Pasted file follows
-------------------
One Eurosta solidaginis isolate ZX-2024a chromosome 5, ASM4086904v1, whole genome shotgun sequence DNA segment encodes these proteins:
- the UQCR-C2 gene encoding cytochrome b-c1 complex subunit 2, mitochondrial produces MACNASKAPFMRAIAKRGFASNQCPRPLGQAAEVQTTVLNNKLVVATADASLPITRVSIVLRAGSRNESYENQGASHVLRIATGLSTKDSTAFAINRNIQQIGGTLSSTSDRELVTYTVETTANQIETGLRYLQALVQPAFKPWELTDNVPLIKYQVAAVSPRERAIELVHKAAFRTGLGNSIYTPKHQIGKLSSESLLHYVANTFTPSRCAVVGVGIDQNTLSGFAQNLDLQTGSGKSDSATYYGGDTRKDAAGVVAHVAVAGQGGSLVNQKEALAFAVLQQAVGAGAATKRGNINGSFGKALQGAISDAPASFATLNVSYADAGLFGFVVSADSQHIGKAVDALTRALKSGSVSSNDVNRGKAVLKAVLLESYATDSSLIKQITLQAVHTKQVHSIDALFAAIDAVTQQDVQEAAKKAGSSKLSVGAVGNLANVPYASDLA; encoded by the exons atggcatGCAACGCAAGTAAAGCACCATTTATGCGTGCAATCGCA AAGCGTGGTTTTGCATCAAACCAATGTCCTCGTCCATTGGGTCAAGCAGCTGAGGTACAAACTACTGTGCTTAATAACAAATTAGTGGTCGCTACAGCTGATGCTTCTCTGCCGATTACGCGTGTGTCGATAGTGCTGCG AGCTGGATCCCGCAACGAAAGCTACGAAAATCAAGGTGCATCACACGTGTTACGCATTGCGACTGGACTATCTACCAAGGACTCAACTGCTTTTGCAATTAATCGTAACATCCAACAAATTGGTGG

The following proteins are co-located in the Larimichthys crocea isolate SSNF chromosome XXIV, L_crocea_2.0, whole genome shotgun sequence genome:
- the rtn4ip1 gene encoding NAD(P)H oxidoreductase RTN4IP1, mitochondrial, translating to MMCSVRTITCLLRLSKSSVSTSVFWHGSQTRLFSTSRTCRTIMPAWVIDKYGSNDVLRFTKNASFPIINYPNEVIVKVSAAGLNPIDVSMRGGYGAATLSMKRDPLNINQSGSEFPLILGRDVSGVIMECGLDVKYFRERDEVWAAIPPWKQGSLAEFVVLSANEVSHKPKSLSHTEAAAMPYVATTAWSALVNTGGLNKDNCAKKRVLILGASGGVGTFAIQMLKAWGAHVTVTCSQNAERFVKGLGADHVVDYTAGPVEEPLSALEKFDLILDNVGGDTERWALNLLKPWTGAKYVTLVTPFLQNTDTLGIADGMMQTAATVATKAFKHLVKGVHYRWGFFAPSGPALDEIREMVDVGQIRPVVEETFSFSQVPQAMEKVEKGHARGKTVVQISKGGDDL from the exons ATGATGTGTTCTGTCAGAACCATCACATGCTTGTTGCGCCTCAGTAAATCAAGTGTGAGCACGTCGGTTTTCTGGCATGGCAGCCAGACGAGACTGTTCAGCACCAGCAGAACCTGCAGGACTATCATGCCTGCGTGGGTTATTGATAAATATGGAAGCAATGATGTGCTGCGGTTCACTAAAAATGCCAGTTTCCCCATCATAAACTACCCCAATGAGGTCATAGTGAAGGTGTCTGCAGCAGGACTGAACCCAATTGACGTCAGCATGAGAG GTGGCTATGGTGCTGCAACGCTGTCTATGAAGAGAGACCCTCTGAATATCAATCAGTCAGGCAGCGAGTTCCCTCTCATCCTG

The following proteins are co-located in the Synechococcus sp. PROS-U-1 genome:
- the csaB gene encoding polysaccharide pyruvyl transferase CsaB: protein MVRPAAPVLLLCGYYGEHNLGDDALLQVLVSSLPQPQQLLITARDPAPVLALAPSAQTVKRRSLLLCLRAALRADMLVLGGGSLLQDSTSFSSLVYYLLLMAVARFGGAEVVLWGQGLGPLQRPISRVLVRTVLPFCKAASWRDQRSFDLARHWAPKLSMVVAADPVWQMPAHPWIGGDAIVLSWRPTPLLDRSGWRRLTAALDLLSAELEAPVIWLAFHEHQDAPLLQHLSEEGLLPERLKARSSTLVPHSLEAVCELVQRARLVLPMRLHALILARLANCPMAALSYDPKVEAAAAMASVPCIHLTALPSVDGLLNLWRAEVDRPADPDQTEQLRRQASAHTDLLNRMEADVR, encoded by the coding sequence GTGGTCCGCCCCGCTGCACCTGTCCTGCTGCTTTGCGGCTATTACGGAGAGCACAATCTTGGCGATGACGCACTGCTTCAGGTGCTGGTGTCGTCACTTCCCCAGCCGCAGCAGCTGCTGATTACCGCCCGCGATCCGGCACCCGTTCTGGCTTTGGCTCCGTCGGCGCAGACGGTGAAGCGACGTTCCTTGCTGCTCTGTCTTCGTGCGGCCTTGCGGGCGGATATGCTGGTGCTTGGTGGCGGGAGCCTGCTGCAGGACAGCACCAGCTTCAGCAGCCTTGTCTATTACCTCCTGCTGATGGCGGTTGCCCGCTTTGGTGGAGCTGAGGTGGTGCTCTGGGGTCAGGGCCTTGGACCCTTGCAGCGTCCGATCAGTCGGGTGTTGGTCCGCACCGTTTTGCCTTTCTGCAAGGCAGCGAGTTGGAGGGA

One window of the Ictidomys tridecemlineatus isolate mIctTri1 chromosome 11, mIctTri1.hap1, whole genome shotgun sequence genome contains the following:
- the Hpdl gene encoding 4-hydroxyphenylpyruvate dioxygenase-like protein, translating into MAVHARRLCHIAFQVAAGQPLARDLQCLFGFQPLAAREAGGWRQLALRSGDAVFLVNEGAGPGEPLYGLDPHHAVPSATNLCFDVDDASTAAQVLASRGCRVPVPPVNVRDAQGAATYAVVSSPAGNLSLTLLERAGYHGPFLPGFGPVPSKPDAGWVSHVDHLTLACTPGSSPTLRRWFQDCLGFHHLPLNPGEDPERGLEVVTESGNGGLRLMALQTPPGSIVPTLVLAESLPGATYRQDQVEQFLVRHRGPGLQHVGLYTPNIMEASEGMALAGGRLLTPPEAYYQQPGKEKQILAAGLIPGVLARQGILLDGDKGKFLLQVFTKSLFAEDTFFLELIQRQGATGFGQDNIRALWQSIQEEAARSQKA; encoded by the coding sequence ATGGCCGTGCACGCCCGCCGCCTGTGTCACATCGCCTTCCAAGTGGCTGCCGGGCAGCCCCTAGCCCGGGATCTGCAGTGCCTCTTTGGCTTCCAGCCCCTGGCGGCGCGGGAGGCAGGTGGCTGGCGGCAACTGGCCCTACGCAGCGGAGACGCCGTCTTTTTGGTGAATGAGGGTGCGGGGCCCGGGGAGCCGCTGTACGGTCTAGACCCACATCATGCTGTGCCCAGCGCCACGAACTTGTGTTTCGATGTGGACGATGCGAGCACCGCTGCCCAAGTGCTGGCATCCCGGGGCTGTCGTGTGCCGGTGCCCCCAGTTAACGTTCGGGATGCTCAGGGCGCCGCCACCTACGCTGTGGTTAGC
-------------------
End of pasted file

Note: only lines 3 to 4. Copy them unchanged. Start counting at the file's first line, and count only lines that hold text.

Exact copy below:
The following proteins are co-located in the Larimichthys crocea isolate SSNF chromosome XXIV, L_crocea_2.0, whole genome shotgun sequence genome:
- the rtn4ip1 gene encoding NAD(P)H oxidoreductase RTN4IP1, mitochondrial, translating to MMCSVRTITCLLRLSKSSVSTSVFWHGSQTRLFSTSRTCRTIMPAWVIDKYGSNDVLRFTKNASFPIINYPNEVIVKVSAAGLNPIDVSMRGGYGAATLSMKRDPLNINQSGSEFPLILGRDVSGVIMECGLDVKYFRERDEVWAAIPPWKQGSLAEFVVLSANEVSHKPKSLSHTEAAAMPYVATTAWSALVNTGGLNKDNCAKKRVLILGASGGVGTFAIQMLKAWGAHVTVTCSQNAERFVKGLGADHVVDYTAGPVEEPLSALEKFDLILDNVGGDTERWALNLLKPWTGAKYVTLVTPFLQNTDTLGIADGMMQTAATVATKAFKHLVKGVHYRWGFFAPSGPALDEIREMVDVGQIRPVVEETFSFSQVPQAMEKVEKGHARGKTVVQISKGGDDL from the exons ATGATGTGTTCTGTCAGAACCATCACATGCTTGTTGCGCCTCAGTAAATCAAGTGTGAGCACGTCGGTTTTCTGGCATGGCAGCCAGACGAGACTGTTCAGCACCAGCAGAACCTGCAGGACTATCATGCCTGCGTGGGTTATTGATAAATATGGAAGCAATGATGTGCTGCGGTTCACTAAAAATGCCAGTTTCCCCATCATAAACTACCCCAATGAGGTCATAGTGAAGGTGTCTGCAGCAGGACTGAACCCAATTGACGTCAGCATGAGAG GTGGCTATGGTGCTGCAACGCTGTCTATGAAGAGAGACCCTCTGAATATCAATCAGTCAGGCAGCGAGTTCCCTCTCATCCTG